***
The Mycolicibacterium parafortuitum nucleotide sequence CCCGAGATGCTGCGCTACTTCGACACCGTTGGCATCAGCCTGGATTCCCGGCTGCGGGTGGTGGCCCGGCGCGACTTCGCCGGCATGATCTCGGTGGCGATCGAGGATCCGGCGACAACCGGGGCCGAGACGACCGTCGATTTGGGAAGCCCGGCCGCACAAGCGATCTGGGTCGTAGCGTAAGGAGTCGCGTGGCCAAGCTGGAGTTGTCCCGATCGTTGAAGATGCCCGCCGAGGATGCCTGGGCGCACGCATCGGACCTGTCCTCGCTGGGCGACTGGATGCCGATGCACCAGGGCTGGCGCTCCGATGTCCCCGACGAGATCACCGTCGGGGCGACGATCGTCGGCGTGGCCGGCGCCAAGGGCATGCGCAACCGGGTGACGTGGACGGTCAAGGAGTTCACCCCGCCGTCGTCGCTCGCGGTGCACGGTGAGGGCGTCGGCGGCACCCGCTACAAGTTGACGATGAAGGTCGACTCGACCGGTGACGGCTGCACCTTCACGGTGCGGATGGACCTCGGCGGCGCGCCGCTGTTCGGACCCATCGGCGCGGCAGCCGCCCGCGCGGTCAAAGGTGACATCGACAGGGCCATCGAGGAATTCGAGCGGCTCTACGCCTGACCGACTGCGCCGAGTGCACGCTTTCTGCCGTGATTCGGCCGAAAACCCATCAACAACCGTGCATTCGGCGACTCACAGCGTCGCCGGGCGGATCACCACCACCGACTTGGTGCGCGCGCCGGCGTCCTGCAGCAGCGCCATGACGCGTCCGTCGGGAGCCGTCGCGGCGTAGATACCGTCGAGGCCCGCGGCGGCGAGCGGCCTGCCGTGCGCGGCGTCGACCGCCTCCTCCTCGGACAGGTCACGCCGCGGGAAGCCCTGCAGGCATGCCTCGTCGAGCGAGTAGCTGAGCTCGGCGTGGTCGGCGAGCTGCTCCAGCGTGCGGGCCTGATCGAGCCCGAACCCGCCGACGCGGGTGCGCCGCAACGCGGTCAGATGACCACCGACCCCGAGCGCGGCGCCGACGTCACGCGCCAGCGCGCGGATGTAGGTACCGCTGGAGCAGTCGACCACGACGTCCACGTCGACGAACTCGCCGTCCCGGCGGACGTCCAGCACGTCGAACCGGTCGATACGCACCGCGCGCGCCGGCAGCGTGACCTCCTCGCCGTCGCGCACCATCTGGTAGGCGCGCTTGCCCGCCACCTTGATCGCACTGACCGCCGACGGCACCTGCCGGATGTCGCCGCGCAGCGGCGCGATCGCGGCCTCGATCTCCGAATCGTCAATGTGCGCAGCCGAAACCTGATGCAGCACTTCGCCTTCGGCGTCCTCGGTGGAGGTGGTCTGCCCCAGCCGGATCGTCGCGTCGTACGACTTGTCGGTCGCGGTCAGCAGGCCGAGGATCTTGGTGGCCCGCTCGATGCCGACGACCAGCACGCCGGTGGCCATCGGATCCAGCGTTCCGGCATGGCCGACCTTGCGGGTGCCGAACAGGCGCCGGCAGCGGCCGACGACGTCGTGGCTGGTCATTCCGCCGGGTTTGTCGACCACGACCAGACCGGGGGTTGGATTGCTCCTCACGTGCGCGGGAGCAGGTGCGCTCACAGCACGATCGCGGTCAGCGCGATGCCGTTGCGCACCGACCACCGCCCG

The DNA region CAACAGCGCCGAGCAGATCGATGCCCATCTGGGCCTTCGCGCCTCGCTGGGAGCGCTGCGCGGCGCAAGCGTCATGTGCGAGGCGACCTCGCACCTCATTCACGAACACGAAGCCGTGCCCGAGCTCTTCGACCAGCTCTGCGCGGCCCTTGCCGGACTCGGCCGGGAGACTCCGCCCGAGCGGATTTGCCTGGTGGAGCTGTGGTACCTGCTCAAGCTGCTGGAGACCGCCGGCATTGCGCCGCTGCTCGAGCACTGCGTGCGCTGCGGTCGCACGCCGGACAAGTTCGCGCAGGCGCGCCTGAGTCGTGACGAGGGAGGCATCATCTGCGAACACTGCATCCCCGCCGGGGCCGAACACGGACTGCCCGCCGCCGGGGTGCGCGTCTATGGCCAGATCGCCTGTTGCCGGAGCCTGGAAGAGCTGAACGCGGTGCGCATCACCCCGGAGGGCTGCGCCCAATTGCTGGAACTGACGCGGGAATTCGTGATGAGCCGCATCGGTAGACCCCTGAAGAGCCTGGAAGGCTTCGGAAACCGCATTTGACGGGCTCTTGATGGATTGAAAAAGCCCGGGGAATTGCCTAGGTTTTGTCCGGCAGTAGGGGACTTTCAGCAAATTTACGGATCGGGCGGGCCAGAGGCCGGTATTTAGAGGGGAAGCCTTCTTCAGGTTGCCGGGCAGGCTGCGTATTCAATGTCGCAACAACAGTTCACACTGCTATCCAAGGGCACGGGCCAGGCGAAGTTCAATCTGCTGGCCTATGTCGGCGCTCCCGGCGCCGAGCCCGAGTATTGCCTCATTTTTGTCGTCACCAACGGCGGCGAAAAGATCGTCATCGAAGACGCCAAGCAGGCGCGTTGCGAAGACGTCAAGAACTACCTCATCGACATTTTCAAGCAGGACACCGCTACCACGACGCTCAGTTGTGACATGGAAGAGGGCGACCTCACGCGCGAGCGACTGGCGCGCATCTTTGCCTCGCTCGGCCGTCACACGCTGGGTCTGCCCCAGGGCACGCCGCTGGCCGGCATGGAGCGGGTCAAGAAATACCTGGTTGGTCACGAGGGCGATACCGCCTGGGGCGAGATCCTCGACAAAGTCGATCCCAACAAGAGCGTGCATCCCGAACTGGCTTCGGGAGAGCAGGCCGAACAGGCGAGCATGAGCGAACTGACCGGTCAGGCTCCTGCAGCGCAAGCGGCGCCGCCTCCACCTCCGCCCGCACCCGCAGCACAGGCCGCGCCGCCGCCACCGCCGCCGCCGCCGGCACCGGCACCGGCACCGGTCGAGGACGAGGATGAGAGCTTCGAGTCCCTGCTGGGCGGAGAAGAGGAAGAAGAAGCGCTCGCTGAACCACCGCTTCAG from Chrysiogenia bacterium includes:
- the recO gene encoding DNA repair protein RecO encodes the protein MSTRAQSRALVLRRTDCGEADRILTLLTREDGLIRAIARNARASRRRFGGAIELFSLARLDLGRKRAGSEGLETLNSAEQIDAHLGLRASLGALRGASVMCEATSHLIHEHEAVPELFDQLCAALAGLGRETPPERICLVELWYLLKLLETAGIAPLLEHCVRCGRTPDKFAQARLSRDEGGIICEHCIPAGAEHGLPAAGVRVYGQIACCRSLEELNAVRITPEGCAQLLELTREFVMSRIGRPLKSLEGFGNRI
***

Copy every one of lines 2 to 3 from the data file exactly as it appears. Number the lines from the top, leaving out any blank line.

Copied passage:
The DNA region CAACAGCGCCGAGCAGATCGATGCCCATCTGGGCCTTCGCGCCTCGCTGGGAGCGCTGCGCGGCGCAAGCGTCATGTGCGAGGCGACCTCGCACCTCATTCACGAACACGAAGCCGTGCCCGAGCTCTTCGACCAGCTCTGCGCGGCCCTTGCCGGACTCGGCCGGGAGACTCCGCCCGAGCGGATTTGCCTGGTGGAGCTGTGGTACCTGCTCAAGCTGCTGGAGACCGCCGGCATTGCGCCGCTGCTCGAGCACTGCGTGCGCTGCGGTCGCACGCCGGACAAGTTCGCGCAGGCGCGCCTGAGTCGTGACGAGGGAGGCATCATCTGCGAACACTGCATCCCCGCCGGGGCCGAACACGGACTGCCCGCCGCCGGGGTGCGCGTCTATGGCCAGATCGCCTGTTGCCGGAGCCTGGAAGAGCTGAACGCGGTGCGCATCACCCCGGAGGGCTGCGCCCAATTGCTGGAACTGACGCGGGAATTCGTGATGAGCCGCATCGGTAGACCCCTGAAGAGCCTGGAAGGCTTCGGAAACCGCATTTGACGGGCTCTTGATGGATTGAAAAAGCCCGGGGAATTGCCTAGGTTTTGTCCGGCAGTAGGGGACTTTCAGCAAATTTACGGATCGGGCGGGCCAGAGGCCGGTATTTAGAGGGGAAGCCTTCTTCAGGTTGCCGGGCAGGCTGCGTATTCAATGTCGCAACAACAGTTCACACTGCTATCCAAGGGCACGGGCCAGGCGAAGTTCAATCTGCTGGCCTATGTCGGCGCTCCCGGCGCCGAGCCCGAGTATTGCCTCATTTTTGTCGTCACCAACGGCGGCGAAAAGATCGTCATCGAAGACGCCAAGCAGGCGCGTTGCGAAGACGTCAAGAACTACCTCATCGACATTTTCAAGCAGGACACCGCTACCACGACGCTCAGTTGTGACATGGAAGAGGGCGACCTCACGCGCGAGCGACTGGCGCGCATCTTTGCCTCGCTCGGCCGTCACACGCTGGGTCTGCCCCAGGGCACGCCGCTGGCCGGCATGGAGCGGGTCAAGAAATACCTGGTTGGTCACGAGGGCGATACCGCCTGGGGCGAGATCCTCGACAAAGTCGATCCCAACAAGAGCGTGCATCCCGAACTGGCTTCGGGAGAGCAGGCCGAACAGGCGAGCATGAGCGAACTGACCGGTCAGGCTCCTGCAGCGCAAGCGGCGCCGCCTCCACCTCCGCCCGCACCCGCAGCACAGGCCGCGCCGCCGCCACCGCCGCCGCCGCCGGCACCGGCACCGGCACCGGTCGAGGACGAGGATGAGAGCTTCGAGTCCCTGCTGGGCGGAGAAGAGGAAGAAGAAGCGCTCGCTGAACCACCGCTTCAG from Chrysiogenia bacterium includes:
- the recO gene encoding DNA repair protein RecO encodes the protein MSTRAQSRALVLRRTDCGEADRILTLLTREDGLIRAIARNARASRRRFGGAIELFSLARLDLGRKRAGSEGLETLNSAEQIDAHLGLRASLGALRGASVMCEATSHLIHEHEAVPELFDQLCAALAGLGRETPPERICLVELWYLLKLLETAGIAPLLEHCVRCGRTPDKFAQARLSRDEGGIICEHCIPAGAEHGLPAAGVRVYGQIACCRSLEELNAVRITPEGCAQLLELTREFVMSRIGRPLKSLEGFGNRI